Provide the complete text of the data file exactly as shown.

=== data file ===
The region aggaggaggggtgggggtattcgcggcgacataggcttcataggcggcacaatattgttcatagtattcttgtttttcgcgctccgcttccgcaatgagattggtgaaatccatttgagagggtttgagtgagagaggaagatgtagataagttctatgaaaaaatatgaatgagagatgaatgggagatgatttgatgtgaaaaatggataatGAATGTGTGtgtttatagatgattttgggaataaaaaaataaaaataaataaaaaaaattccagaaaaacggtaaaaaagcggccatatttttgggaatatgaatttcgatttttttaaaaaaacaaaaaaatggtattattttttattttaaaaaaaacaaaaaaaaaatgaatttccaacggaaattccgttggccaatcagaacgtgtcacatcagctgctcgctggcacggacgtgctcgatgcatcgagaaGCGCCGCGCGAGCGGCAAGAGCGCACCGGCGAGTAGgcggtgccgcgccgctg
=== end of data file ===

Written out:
The region aggaggaggggtgggggtattcgcggcgacataggcttcataggcggcacaatattgttcatagtattcttgtttttcgcgctccgcttccgcaatgagattggtgaaatccatttgagagggtttgagtgagagaggaagatgtagataagttctatgaaaaaatatgaatgagagatgaatgggagatgatttgatgtgaaaaatggataatGAATGTGTGtgtttatagatgattttgggaataaaaaaataaaaataaataaaaaaaattccagaaaaacggtaaaaaagcggccatatttttgggaatatgaatttcgatttttttaaaaaaacaaaaaaatggtattattttttattttaaaaaaaacaaaaaaaaaatgaatttccaacggaaattccgttggccaatcagaacgtgtcacatcagctgctcgctggcacggacgtgctcgatgcatcgagaaGCGCCGCGCGAGCGGCAAGAGCGCACCGGCGAGTAGgcggtgccgcgccgctg